Put Something In The Box
Once the clock struck twelve on New Years Eve, it not only heralded the arrival of the new year, but also the arrival of new team kits to assuage the visual cacophony of the previous year’s team kit mashups happening at early season training camps. Less pompously eloquent, it means teams can reveal their new kits as well as their new signings that were already their new signings but couldn’t unveil as new signings until the first of the new year because of some stupid rule. Then, invariably, someone will smugly point out the rule exists for a very good reason. And that will make me hate everything all over again.
Now that we got that out of the way, let’s delve into the real reason for the post: Team Sky and Rapha reveal their eagerly awaited team kit.
There are several camps when it comes to the preseason kit reveals. However, for brevity’s sake, I’m going to lump them into two generalized reactions. There are those who can engage in normal, rational discourse. And, there are those who are so revolted by a team’s design choice their reaction is akin to someone crafting then butchering a human centipede and subsequently donning the skins after tattooing them with the appropriate sponsorship logos. Because, it’s THAT serious.
Unwisely reading comments from the teaser release the other day, I noticed a theme. More than a few reacted with a “That’s it?!” I’ll admit that even I perhaps was expecting something more transformative, because, you know, it’s Rapha. Then I remembered human centipede skins…
Yes, the design is incredibly minimal. So is practically everything they do, aside from their marketing, because, you know, it’s Rapha. Just take a look at the Rapha/Condor/Sharp kit over the past few years—a study in minimalist perfection.
You have to remember the substantial number of teams humping their design style the past couple years. Now that “The Collective” called them out on it, they’ve moved back to creating more “traditional” styled jerseys. Ironically, “The Collective” also hates the new jerseys. They hates it.
Rapha, unfazed by all of it, isn’t changing a thing, and why should they? That’s their steez, you know—their steelo.
However, if it’s logos you want…
For me, this is where the collection truly shines. The ability to pull from an already existing and extensive collection of cycling garments and only needing to add subtle touches is immense.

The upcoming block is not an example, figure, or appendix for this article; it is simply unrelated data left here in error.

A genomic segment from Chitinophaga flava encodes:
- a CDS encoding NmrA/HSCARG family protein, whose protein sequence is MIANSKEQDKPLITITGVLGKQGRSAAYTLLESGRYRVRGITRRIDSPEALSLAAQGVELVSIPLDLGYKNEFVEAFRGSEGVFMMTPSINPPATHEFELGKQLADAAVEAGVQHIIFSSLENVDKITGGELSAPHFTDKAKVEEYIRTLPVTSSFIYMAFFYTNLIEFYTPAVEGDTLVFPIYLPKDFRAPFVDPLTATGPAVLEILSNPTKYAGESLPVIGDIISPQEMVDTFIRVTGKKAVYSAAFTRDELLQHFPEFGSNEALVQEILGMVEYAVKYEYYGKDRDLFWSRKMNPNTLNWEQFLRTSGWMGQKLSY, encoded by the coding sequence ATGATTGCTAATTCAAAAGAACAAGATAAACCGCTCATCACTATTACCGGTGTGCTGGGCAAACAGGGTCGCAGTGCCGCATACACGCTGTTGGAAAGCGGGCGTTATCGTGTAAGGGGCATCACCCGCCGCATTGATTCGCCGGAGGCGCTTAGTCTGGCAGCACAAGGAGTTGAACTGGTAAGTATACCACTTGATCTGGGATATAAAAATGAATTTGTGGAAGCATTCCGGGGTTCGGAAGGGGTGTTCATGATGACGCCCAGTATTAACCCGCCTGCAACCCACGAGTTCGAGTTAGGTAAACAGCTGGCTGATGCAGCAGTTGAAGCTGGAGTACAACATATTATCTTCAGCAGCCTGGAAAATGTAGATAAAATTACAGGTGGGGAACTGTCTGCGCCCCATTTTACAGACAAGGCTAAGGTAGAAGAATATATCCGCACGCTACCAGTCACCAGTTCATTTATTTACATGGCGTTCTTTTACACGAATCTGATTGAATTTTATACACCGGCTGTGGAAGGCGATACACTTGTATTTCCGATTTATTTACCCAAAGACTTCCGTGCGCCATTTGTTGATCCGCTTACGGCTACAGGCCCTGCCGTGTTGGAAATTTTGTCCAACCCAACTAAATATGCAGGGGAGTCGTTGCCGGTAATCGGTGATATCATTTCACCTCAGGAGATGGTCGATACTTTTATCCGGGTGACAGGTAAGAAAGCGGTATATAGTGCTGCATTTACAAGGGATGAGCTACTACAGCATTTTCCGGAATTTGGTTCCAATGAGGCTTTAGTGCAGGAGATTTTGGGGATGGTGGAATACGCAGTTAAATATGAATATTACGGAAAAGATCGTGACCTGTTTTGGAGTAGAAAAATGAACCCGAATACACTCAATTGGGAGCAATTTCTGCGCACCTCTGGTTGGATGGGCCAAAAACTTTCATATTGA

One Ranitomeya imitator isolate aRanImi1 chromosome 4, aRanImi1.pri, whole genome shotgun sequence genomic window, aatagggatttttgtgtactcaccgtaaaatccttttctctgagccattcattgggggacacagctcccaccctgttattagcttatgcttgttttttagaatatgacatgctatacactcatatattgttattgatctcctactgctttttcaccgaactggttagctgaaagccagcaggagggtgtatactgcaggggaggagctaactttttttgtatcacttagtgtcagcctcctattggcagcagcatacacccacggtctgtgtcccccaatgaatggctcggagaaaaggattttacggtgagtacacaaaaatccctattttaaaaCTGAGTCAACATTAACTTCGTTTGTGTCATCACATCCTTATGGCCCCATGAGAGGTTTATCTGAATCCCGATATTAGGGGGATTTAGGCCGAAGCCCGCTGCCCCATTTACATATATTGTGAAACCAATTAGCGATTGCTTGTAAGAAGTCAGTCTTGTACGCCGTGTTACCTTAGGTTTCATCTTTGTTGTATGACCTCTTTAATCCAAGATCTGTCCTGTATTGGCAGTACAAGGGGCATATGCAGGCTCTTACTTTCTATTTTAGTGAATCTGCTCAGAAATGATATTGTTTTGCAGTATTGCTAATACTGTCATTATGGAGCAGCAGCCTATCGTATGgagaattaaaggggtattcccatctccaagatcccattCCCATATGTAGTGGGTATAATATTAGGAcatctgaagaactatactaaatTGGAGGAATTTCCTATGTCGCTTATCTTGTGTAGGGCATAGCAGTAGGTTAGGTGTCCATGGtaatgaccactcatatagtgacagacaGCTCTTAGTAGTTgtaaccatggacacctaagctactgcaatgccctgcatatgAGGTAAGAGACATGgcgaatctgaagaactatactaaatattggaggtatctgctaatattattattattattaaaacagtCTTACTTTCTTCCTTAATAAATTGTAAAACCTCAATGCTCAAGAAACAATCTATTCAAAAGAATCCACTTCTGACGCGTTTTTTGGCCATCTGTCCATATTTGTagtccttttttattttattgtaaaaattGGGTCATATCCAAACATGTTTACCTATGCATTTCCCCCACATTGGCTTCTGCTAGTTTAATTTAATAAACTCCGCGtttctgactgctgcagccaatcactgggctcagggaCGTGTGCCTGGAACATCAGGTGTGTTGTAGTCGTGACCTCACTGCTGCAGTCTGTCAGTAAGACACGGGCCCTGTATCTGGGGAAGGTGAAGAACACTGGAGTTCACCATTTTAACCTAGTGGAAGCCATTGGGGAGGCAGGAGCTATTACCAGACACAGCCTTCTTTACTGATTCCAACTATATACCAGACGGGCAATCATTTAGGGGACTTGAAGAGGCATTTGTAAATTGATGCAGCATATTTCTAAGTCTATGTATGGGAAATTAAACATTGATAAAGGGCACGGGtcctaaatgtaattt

I loved discovering the ways Rapha implemented Sky’s distinct blue. One of my favorites is the Grand Tour Gloves. The visual impact is fantastic.
Another piece that struck me is the Softshell Jacket. The blue accents really set that piece into a realm of its own. Also, Bernie needz manicure, STAT!!
One facet Rapha truly leads the industry in is marketing. The Team Sky 2013 Lookbook is dripping with style. Emily Maye’s images of the trio of Sky riders in various states of training, provides the perfect canvas to present the line. However, not everyone is keen on Rapha’s epicnicity. Perhaps what’s in order is a quick rundown on what’s de rigueur for pro cycling.
Typically a kit presentation is handled by one of the team’s riders standing awkwardly in said kit in order for a photographer to snap a few shots. Or, a marquee rider awkwardly holds their team bike up on its rear wheel while wearing said kit. A third and final way a kit can be introduced is through the yearly ritual of emasculation.
I don’t know about you, but I drink espresso and suffer from ennui. I put on cycling kit. Sometimes I even sit and stare whilst donning my kit. However, what I don’t do is this.
I like the kit. I don’t think there’s much that could be done without stepping outside of Rapha’s traditional aesthetic. I’m excited about the team issue products and I’m in love with the lookbook.
That being said, I leave you with this: